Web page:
Month: April 2017
By Carolyn Zezima
With almost 800,000 bankruptcy filings in 2016 alone, chances are that someone living in your community will declare bankruptcy at some point. So, what does that mean for you and your association? When a person files for a bankruptcy, the court immediately issues an “automatic stay.” This is a big protection of bankruptcy because the automatic stay prohibits any creditor or individual from attempting to collect on a debt or take any action to collect that debt as of the date of the bankruptcy.
If one of your management staff members suspects that a homeowner in your planned community is manufacturing illegal drugs, you’ll need to get a handle on the situation as soon as possible.
Associations often make the news for incidents that reflect poorly on them, or that end in liability. But not every lawsuit against an association is a cautionary tale for a manager and board of directors. A recent New Mexico case highlights what often happens when a litigious member brings a frivolous claim.
By Andrea Brescia
With almost 800,000 bankruptcy filings in 2016 alone, chances are that someone living in your community will declare bankruptcy at some point. And the likelihood grows if your association is in the South, where the highest numbers of bankruptcies are recorded. With one filing, the member living in your community goes by the new name of “debtor” on official documents. And just like that, the way you deal with this member must shift dramatically.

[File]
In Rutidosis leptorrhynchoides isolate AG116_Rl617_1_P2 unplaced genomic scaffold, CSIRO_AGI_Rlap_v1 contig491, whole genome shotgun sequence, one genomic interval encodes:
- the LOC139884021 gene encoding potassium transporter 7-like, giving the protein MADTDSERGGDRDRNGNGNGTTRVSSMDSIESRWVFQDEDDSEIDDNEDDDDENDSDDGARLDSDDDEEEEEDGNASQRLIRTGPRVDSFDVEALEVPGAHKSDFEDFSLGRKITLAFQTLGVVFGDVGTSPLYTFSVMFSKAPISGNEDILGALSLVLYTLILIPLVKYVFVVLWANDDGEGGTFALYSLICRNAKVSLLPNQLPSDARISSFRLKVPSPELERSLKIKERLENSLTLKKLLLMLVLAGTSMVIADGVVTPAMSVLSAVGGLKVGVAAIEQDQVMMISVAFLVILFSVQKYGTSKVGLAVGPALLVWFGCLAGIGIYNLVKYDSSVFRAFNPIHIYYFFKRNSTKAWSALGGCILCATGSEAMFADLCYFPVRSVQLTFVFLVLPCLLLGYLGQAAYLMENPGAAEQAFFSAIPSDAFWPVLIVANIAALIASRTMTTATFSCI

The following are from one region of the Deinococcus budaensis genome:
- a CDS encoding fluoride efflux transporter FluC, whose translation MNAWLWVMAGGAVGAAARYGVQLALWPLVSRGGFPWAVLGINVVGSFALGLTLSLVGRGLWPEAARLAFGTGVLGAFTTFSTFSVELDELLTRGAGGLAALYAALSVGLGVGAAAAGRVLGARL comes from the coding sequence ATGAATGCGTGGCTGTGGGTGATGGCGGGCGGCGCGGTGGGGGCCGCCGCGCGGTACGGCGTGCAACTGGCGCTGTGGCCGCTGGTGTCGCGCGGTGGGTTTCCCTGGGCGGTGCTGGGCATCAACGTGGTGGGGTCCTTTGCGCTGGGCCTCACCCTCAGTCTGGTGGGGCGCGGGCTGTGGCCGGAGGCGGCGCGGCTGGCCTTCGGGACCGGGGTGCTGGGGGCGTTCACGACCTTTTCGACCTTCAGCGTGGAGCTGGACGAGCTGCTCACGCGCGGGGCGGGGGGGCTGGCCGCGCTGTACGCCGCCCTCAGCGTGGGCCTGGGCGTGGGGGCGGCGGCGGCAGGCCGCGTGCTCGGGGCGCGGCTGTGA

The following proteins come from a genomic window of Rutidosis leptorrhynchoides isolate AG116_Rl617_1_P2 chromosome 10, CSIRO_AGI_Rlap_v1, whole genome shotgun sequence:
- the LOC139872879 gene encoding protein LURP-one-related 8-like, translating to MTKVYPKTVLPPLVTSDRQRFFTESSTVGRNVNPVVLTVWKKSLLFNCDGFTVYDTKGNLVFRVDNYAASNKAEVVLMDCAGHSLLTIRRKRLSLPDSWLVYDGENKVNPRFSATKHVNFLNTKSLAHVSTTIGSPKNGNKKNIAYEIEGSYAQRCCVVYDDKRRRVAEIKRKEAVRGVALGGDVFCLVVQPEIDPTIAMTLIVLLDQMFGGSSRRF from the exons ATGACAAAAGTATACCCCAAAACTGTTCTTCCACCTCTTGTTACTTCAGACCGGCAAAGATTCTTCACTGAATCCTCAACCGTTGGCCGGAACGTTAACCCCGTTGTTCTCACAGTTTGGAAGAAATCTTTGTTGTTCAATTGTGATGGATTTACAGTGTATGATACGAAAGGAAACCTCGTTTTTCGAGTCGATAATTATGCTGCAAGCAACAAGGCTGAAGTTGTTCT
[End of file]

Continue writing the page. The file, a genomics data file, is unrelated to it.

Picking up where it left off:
By Andrea Brescia
More and more Americans are getting—and sending—their information through social media in real time: from politics and breaking news to sharing family photos and learning about events. Platforms like Facebook and Twitter are the favored community forums for staying in the know. Facebook pages, Twitter streams, and even community-designed apps are popping up all over homeowners associations—sometimes both officially and unofficially.
FACTS: A couple filed a fair housing case, alleging discrimination based on familial status at the condominium community where they lived with their two minor children. The couple claimed that the condo association and its management company created an “atmosphere of hostility” against families with children.